Welcome, Kids, to the First Day of Becoming Israel-loving Dolts

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Memorial Day ceremony in Shoham, Israel.
Memorial Day ceremony in Shoham, Israel. Credit: Moshe Milner / GPO

On Thursday, for the first time in your life, your mother, father or both will take you to school. That day is unforgettable. I for instance remember the teacher Yehudit who greeted us 62 years ago. I even remember her dress, striped in pink and white. My son, I discovered, hasn’t forgotten his first teacher, Atara. They taught us, each in his generation, the most important thing one learns at school: to read and write. We arrive illiterate and after a semester or two, thanks to the teacher, we can read and write. Even though reading and writing have become part of an industry in which it isn’t clear whether today’s children texting with both thumbs on their smartphones in broken language are slaves or just prisoners, this moment is a precious one. What comes afterwards doesn’t matter. What does really matter won’t be there.

Did you like to draw in preschool? The state doesn’t need your imagination. It will therefore crush it through decoration: lulavs (palm fronds), the Patriarch Moses, tanks, Hanukkah menorahs, the seven species of Sukkot and, of course, the Israeli flag. Red skies, yellow sea, blue-eyed dogs, cats with serpentine tails – that, no. And you don’t get to see Degas, or Soutine, or Moshe Gershuni or Tamar Getter. It isn’t that there aren’t any art teachers. There are tons of art teachers. It’s that the state simply doesn’t want them.

If your family hoped that school would teach you to play music, they were mistaken, naive. Music is only for children whose parents can pay. And you won’t ever just listen quietly to music, and won’t sing in three voices or even two. There are music teachers. Lots of them. But who needs them? Learn the holiday songs – that, yes. On Rosh Hashanah sing some stupid song for Rosh Hashanah, during Sukkot sing Sukkot songs, during Hanukkah sing Hanukkah songs, the teacher singing loudly and you quietly, until you learn to yell. And “Hatikva,” of course (the Jewish anthem, once sung with a lot of hope). Nothing beautiful will come of this. Our state does not like beauty.

Nor does it need teachers. It needs agents, and on the cheap. You too, children, will become agents by virtue of reading and writing. That is the worm in the apple: The state teaches reading and in exchange one has to read its texts. And when you learn literature you will read again, like in bible lessons, like in nature class and in geography lessons, the same thing. The separate strands will wrap around and together thread the budding Zionist.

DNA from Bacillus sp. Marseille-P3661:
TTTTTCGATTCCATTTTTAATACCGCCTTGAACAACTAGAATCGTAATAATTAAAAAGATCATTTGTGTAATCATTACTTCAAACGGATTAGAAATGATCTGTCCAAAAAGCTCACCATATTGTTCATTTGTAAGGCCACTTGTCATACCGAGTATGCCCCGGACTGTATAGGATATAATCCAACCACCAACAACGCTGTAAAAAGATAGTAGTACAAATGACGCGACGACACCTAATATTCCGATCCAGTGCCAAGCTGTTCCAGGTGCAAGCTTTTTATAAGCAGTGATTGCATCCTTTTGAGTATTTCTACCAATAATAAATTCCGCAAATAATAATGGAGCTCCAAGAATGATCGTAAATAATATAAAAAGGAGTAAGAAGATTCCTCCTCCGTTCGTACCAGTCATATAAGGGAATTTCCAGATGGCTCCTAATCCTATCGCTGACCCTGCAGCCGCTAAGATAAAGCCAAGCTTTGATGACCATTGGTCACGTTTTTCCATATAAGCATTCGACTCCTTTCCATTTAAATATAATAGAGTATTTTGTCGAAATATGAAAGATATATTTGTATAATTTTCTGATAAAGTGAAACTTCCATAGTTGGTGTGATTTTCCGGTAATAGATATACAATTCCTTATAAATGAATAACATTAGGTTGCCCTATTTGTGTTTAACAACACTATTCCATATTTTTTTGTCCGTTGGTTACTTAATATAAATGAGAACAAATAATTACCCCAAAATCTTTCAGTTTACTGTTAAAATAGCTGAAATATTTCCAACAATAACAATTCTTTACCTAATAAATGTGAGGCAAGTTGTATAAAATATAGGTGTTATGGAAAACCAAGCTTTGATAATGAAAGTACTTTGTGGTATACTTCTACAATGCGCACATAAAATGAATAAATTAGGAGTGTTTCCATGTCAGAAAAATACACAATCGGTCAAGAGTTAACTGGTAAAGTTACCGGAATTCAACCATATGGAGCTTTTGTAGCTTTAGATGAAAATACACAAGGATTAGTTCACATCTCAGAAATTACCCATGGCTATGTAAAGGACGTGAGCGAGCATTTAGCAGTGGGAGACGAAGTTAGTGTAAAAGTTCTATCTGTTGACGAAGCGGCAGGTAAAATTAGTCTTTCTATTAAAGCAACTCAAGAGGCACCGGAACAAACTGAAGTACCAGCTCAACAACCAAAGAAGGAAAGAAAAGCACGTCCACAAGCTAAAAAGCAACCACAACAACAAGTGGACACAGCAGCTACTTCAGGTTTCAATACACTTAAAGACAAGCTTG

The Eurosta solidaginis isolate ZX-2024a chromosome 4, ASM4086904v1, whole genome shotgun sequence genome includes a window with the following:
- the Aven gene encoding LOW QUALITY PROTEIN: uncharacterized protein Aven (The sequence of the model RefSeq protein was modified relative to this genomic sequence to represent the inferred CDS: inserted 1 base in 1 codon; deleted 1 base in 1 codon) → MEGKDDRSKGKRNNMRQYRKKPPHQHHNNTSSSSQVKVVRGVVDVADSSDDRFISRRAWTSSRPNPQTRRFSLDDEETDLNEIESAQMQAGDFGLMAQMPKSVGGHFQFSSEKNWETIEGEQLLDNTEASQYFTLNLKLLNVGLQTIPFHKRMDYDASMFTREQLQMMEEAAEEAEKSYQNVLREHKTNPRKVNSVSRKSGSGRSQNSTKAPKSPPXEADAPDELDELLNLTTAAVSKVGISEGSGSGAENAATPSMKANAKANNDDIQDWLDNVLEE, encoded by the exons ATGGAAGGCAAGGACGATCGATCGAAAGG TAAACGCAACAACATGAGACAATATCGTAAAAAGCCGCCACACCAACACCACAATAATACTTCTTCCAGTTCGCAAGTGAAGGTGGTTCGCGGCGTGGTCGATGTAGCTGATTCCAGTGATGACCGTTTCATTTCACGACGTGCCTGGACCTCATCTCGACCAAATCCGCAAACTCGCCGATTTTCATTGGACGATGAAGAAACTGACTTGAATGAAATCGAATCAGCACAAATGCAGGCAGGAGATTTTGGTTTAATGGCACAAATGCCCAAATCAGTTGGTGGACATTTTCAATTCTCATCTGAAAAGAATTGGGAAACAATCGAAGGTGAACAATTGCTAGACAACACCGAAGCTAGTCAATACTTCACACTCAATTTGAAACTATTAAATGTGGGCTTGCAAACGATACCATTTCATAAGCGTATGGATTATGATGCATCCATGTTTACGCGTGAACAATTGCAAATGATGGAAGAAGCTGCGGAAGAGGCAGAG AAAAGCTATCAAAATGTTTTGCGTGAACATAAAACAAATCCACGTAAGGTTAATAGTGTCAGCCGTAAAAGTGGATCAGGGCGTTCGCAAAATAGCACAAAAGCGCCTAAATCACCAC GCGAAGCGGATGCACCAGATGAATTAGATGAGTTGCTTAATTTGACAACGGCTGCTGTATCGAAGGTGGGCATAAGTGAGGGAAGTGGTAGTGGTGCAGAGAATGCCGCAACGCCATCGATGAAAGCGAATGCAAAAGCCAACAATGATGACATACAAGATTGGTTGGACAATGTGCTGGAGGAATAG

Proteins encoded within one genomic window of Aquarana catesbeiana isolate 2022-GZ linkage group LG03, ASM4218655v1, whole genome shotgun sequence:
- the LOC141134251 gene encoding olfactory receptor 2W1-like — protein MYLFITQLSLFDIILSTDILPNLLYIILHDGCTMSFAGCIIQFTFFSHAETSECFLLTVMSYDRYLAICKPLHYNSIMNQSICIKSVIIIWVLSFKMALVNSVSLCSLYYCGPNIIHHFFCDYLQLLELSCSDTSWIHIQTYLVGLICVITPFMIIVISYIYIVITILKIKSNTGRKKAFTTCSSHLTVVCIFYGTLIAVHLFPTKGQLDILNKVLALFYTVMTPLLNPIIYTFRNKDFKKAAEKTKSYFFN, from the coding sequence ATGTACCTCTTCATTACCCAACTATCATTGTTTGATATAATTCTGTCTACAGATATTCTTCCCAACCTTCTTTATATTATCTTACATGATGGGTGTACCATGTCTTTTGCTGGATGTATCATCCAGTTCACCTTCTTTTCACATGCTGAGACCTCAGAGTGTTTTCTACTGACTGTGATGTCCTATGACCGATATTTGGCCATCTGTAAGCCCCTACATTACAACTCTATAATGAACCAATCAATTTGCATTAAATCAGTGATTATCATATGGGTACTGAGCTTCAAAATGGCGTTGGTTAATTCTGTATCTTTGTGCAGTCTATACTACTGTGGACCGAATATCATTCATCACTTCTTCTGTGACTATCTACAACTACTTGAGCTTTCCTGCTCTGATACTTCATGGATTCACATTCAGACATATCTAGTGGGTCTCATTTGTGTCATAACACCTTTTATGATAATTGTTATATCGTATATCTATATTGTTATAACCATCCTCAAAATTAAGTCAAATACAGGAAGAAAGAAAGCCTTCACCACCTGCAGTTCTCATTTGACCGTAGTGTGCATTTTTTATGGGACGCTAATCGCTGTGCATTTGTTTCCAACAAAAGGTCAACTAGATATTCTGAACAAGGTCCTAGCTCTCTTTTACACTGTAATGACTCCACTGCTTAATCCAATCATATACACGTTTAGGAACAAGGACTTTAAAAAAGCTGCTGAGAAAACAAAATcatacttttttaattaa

You will read all the texts, each year, and the principal will bang on about the heroes and the victims – you. Always. In every lesson. And what the soldiers did in the night to the children of the refugee camps on the West Bank? You will not know that.

From time to time your parents will hear on the news how the ultra-Orthodox children aren’t being required to take core studies. They will be angry, but also feel pride. “What are core studies, Daddy?” “What we learn, and they don’t!” But everything you will learn after the reading and writing can be learned in the last three months of high school in 12 years’ time. What cannot be learned in three months is this patriotic thing – to declaim slogans, to be blind and deaf to human suffering, to be a trooper.

Here is another part of the deal: School is a storage space where you are held for 12 years because your parents have to go to work. The price of storage – patriotic cultivation. It is for that that you will be entering the gates of school on Thursday, to turn into dolts and to love the state that has made this land ugly.

Yet this moment, when you enter the school, is entirely one of hope. Here is the world, very soon it will become explicated in written words, it can be read in one way or another. And possibly even changed.

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